Dr. MacLean, could you please introduce yourself to the readers by sharing some details about your professional background?
Dr. Scott MacLean: I have been a dentist for close to 25 years, with a main focus on dental-implant-related practice, both placement and restoration. My passion is to provide and teach dental implantology and improve quality of life; I have lectured internationally on these topics and have taught in the implant elective at the Faculty of Dentistry at Dalhousie University in Canada for more than ten years now. For about the same time, I have been involved with Nobel Biocare and the launch of new products, such as the NobelActive implant, NobelProcera system and different bone grafting materials.
The topic of today’s discussion forum at the Nobel Biocare Global Symposium is partnering for life. Could you briefly describe what attendees can expect?
At the forum today, I will be talking about how dentists can improve communication with their patients in order to encourage them to value dental implants and understand why they should have them. One of the main issues in this respect is that dentists should explain and illustrate the benefits of dental implants for quality of life. We have to get patients excited and interested by educating them. As the patient population ages increasingly, longevity is becoming a major topic in all areas of health care. There will be more older people who want quality of life, which is why they will have their hips replaced even at an advanced age, and if they are convinced about the benefits, they will want the same for their mouth in order to eat, smile, kiss and speak better.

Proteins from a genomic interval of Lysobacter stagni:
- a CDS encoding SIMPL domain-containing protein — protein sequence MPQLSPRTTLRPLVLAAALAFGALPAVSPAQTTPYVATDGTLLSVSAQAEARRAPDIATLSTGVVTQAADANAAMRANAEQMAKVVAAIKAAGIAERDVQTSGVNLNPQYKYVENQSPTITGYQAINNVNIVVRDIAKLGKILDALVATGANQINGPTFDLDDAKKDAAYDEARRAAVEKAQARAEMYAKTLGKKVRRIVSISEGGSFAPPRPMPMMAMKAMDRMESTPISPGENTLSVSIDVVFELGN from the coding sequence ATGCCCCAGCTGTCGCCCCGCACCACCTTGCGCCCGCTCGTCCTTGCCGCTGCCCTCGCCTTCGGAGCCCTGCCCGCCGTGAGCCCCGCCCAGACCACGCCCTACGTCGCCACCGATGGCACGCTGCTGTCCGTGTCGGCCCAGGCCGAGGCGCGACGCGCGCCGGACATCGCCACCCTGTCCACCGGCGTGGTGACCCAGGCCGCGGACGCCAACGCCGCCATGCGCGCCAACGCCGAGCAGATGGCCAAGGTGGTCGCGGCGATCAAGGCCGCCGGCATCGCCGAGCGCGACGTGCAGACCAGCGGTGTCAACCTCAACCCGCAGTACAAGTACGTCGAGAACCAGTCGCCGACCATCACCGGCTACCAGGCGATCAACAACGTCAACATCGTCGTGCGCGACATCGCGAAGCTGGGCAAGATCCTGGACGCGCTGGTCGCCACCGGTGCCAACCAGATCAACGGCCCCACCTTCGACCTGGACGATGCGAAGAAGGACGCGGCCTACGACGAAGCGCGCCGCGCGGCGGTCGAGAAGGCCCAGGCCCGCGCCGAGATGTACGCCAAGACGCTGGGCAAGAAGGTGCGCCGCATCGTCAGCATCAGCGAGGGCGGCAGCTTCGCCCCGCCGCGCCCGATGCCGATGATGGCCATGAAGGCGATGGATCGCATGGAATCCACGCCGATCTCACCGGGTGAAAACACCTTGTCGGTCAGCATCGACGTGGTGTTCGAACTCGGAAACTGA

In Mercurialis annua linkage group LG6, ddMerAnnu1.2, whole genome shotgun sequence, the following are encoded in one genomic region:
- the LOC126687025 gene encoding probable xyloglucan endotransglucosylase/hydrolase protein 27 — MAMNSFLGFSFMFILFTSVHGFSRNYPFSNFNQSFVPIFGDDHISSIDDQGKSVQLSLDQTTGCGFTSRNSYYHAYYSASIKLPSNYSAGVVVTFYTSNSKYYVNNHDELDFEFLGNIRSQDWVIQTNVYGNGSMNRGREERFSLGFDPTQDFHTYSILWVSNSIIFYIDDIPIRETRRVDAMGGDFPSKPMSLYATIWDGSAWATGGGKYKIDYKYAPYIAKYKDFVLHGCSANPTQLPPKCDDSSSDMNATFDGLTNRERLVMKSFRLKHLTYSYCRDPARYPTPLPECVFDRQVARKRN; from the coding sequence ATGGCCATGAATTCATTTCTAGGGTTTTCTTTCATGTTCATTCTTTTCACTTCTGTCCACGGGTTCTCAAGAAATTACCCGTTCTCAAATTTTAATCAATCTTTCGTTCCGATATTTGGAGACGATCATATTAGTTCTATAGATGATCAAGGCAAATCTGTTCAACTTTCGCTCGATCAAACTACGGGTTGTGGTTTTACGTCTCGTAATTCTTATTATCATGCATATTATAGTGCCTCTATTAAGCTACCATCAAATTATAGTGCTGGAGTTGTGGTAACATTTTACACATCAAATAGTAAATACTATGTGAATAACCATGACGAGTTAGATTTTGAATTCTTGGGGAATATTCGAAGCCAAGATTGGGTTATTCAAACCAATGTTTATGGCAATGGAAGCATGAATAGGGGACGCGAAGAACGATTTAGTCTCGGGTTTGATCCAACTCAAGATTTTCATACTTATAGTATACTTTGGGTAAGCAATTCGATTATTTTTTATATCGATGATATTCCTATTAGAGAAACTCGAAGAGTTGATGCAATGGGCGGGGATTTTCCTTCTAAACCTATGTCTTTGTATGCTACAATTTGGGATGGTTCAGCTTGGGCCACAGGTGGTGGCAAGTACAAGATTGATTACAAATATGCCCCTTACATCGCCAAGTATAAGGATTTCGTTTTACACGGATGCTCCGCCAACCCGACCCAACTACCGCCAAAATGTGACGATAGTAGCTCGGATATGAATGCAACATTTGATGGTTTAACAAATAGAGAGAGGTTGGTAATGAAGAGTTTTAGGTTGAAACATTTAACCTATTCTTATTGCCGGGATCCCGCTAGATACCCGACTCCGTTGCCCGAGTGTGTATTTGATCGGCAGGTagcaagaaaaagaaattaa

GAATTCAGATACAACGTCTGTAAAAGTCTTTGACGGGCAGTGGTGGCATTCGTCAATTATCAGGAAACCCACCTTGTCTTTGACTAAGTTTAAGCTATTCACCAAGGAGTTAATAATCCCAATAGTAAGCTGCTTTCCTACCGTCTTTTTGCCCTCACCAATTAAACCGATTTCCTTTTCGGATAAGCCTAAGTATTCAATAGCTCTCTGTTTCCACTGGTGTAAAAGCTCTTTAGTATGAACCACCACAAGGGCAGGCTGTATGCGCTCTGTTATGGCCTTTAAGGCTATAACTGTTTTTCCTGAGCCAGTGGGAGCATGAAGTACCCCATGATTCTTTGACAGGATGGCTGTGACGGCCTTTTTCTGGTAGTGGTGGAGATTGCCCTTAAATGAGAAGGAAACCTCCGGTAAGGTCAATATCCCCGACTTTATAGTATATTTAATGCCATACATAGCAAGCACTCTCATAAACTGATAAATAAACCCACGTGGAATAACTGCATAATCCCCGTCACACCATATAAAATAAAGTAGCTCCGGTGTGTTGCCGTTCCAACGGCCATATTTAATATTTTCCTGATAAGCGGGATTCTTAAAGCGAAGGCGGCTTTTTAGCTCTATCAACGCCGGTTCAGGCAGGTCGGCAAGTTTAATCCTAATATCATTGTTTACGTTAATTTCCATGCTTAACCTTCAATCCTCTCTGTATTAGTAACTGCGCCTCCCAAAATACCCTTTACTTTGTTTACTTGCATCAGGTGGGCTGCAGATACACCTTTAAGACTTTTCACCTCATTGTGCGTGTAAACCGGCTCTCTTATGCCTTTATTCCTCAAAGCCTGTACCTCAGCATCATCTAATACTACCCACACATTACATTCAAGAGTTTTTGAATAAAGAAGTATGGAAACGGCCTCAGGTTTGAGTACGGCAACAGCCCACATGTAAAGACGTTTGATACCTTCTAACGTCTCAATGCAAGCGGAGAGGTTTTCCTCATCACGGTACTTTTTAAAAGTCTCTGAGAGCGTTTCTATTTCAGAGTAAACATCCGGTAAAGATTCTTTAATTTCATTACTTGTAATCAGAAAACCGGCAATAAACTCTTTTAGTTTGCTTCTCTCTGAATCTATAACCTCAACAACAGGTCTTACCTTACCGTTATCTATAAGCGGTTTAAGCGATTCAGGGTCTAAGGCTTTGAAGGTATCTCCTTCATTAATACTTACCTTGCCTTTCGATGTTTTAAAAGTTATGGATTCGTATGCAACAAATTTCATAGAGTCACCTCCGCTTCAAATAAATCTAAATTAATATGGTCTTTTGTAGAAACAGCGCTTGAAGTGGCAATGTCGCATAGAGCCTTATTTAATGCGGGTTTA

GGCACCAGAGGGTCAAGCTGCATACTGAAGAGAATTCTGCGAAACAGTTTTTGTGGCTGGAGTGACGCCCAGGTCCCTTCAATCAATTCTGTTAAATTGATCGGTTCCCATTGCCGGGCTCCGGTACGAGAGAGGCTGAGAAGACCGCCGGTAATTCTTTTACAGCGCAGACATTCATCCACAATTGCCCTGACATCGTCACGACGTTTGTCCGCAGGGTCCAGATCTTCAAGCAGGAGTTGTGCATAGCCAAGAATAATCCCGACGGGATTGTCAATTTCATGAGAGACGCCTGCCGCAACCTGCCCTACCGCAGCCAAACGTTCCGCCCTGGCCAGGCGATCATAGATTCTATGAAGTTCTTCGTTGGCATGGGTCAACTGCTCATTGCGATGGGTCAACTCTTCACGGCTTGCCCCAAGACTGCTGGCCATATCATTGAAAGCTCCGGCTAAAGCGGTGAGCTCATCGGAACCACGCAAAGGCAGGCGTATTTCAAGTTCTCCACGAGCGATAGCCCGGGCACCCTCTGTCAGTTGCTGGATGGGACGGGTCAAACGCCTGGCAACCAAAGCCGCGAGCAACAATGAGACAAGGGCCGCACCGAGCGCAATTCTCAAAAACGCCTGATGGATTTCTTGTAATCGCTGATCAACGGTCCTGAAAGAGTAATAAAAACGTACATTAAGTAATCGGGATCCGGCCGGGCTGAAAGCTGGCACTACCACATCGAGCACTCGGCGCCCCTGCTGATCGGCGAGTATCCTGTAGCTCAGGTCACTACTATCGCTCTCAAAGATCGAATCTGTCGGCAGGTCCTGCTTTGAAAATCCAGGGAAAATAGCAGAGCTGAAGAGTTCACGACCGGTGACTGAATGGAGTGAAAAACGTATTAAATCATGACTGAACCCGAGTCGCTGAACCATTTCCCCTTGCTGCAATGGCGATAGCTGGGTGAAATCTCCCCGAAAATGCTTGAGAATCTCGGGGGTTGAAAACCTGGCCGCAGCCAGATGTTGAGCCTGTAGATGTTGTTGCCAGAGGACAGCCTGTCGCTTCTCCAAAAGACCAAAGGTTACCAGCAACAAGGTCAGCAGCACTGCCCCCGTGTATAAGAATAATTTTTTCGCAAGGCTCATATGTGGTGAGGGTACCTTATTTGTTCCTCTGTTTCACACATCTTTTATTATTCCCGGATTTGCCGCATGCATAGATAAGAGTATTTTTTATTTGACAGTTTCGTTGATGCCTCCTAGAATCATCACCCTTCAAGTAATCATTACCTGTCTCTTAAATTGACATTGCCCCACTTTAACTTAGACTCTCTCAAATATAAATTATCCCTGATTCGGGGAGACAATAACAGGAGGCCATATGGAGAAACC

According to your experience, what approaches and tools can help dental professionals grow their practice and increase patient flow?
There are many things we cannot describe. Thus, the most effective approach is to stimulate patients visually, as this enhances their limbic system and helps them make decisions.
NobelClinician Software can be a great asset in this regard, as it can be used not only as a planning tool but also as an educational tool. Dentists can show their patients different aspects of the treatment outcome, which is what they are most interested in. This is comparable to the booking process in a travel agency. If you want to go to Hawaii, the agent will not show you pictures of hour-long flights but images of the beach to help you visualize your final destination. We sometimes focus too much on the details of the procedure itself, which might scare the patient and make him or her apprehensive about treatment. Visual stimulation is an extremely powerful tool and helps the patient get more involved in the treatment.
In your opinion, what are the indications that are most challenging for dental implantologists, and how can the software help facilitate treatment of these cases?
The most important advantage of using NobelClinician is that one can draw on a great deal of information, especially about anatomical structures, and this capability was not available in the past in the early stages of implant planning, before even starting treatment. This helps increase precision and accuracy tremendously.
Placing implants should always be both precise and accurate. However, this is not always the case. At a recent scientific meeting, I learned that only about 30 percent of implants are placed in the right position.
For example, a missing labial tooth can be a very challenging indication, as we have to get within 1.5 mm of a canine in order to make the tooth look esthetic, which is very difficult without guidance. NobelClinician allows one to position the implant that close to the canine and not hit it.
Original article first published in "Today Nobel Biocare Symposia Edition 2016", republished with approval by DTI group.